True discretion is impossible without true humility. – John Cassian
It is not my favorite time to leave the country for six weeks. And it turns out I’m not as awesome at international travel as I once thought.
Sure I’ve flown to and fro “Africa” (isn’t that specific?) several times without a thought but there have been people at either of my final destinations meeting me at the airport. I actually cannot remember the last time I flew somewhere completely new, let alone with small children in tow. lt is humbling to be in this place. Where I am the one reading books, not knowing if the descriptions and characterizations are accurate. Where I am the one e-mailing a stranger, asking if diapers are available and tank tops are appropriate. Where I will probably be the one changing currency at the worst place possible. Somehow, subconsciously, I believed that living in a foreign country and having many European and Kenyan stamps in my passport would equip me for entering anywhere, including Central America, without hesitation or hiccup. As though bad Swahili would help us find our shuttle in Guatemala City. 🙂
We are going to learn a language. We are going to be tourists. We are going to stay with a family we don’t know.
It is going to be an adventure and I am sure that we will come through it better, stronger as a family, and much improved in Español. I am looking forward to actually being there. Historically, I have loved and embraced going to places less developed than I where live. It is just the actual going–the getting there–that is daunting. While traveling between worlds in high school and college used to be a nice transitional space of sleep and reflection, that flew out the window with the onset of Parenthood. Instead of wrestling with identity in the formerly beloved “transitional space,” I will be wrestling with a preschooler and Lap Child for a couple of plane rides, a lay over, a brief hotel stay, a couple shuttles, a bus ride, and a taxi ride. If we’re lucky.
Until then, I have been plodding away in preparations, not feeling very adventurous at all. Outwardly thinking through packing for a rainy climate and leaving our house. Inwardly feeling through how it would be to not have my friends nearby, whose proximity may deserve credit for my sanity on any given day. I’ve been feeling through what it means to miss some rituals and changes that are happening in our absence. Community events that mark time and grief and celebration. A wedding and birthdays, the birth day of our first nephew perhaps. The departure of our church planting leader and new organizational structures. For some, it would be a relief to miss most of these things. To me, it is disorienting.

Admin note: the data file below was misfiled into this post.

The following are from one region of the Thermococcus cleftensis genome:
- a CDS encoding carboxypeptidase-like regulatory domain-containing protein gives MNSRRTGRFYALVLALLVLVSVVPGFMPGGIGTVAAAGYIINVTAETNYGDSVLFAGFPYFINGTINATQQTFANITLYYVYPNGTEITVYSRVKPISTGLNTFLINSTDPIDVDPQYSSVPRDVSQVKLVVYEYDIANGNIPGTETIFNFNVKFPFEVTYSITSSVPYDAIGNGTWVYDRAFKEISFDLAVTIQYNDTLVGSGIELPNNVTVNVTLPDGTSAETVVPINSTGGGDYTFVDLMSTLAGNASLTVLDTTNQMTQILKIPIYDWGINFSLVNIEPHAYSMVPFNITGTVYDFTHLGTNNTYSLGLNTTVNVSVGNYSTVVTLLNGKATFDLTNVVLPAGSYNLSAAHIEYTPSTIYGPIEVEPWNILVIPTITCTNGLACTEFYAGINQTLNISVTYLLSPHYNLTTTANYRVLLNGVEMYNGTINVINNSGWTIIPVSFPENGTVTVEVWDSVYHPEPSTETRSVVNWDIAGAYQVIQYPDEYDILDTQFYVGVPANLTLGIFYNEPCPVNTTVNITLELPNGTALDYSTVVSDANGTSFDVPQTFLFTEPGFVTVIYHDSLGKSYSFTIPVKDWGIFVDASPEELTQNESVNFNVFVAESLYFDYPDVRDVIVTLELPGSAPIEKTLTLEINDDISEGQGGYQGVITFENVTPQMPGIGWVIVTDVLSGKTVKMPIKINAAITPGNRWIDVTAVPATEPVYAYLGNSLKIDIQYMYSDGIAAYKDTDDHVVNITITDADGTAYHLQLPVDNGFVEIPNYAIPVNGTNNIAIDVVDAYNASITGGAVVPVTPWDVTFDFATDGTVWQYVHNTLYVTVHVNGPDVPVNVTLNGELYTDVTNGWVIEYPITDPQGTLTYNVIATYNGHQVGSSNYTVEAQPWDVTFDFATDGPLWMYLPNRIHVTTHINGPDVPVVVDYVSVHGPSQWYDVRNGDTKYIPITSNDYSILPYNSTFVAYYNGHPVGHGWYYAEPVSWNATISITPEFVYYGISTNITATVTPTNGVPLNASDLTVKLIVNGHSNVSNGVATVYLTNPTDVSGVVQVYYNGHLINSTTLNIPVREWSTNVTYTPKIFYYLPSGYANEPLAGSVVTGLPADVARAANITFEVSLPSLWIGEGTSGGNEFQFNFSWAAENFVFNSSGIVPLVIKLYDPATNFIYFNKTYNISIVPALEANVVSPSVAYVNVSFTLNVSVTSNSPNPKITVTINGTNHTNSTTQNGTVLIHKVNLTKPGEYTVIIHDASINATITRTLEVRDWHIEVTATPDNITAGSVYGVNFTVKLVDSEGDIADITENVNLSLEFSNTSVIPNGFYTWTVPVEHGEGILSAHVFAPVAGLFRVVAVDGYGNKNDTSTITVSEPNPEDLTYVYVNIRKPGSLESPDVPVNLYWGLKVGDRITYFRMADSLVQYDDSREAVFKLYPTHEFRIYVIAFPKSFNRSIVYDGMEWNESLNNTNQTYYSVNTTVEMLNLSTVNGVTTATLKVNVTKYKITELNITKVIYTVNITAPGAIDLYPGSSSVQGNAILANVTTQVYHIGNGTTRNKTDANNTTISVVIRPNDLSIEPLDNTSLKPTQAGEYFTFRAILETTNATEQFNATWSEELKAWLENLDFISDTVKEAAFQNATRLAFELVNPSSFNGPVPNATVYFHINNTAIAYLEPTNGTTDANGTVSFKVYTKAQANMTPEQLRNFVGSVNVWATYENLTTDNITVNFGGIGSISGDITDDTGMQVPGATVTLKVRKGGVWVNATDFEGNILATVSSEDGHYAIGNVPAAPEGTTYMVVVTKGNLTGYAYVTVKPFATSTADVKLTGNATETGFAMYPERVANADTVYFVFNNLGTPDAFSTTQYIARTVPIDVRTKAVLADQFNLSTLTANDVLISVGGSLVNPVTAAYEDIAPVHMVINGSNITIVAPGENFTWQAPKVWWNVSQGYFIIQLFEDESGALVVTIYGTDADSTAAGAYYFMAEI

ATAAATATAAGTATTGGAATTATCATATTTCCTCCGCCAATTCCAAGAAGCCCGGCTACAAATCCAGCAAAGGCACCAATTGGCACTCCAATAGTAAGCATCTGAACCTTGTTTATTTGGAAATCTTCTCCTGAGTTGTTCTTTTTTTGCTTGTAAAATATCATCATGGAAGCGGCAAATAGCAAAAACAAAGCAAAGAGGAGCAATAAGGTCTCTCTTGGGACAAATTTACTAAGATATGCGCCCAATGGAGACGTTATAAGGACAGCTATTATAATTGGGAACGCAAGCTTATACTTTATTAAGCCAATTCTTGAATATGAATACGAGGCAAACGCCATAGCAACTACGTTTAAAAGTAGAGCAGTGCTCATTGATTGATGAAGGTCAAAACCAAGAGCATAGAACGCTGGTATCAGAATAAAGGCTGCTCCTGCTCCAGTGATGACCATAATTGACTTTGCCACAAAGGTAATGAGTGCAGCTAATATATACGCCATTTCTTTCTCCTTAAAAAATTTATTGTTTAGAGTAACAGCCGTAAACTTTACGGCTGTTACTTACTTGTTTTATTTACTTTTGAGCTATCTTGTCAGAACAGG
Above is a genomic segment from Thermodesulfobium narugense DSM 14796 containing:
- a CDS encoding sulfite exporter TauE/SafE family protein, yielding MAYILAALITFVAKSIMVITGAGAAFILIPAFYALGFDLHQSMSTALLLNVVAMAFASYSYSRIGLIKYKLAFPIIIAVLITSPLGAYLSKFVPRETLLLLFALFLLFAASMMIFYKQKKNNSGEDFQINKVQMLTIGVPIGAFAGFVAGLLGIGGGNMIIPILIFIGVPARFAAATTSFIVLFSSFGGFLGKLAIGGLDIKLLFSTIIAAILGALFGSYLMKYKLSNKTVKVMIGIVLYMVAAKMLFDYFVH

Despite the revealing of many fears and insecurities, I am thankful for this Unknown. For the opportunity to study Spanish in a beautiful country that many of our friends here call Home. I am thankful for the adaptability and joy of our children, the blessing of our teammates, and the richness of the cultures of this city that all urge us “Go!” I am thankful that we will have one main task there instead of the five or so we juggle here and for the opportunity to take old friends called Travel and School off the shelf for a brief time again. I am thankful for the privilege and wealth that we enjoy that allows us to invest in Spanish in this intensive way and travel between countries with ease. I am thankful that no matter how new the ground is, He promises to be there and give me sure footing.
We are not alone and though we are strangers, we are known. In, out, behind, before. The mysteries and misgivings of this time are only upsetting because I too often deny and cap the uncertainties and wonder in my normal life. In going, I am forced to be conscious of subjecting myself to what may come, entrusting ourselves to His good care. In staying, I can easily convince myself of the myth of sequential, predictable safety and comfort.
I am thankful that this is all reminding me that I am not in pursuit of securing myths as padding around my life. That predictability is not my final aim and destination. I am glad for the reminder that no matter how involved and responsible I feel, time marches on and these are good times to become less entrenched. There is grace here, in the leaving, the packing, the learning. We move on.
Believe it or not, here are a few things that just had to be done before we go. (I am convinced that if pretty garlands hung around the city, people would be happier.)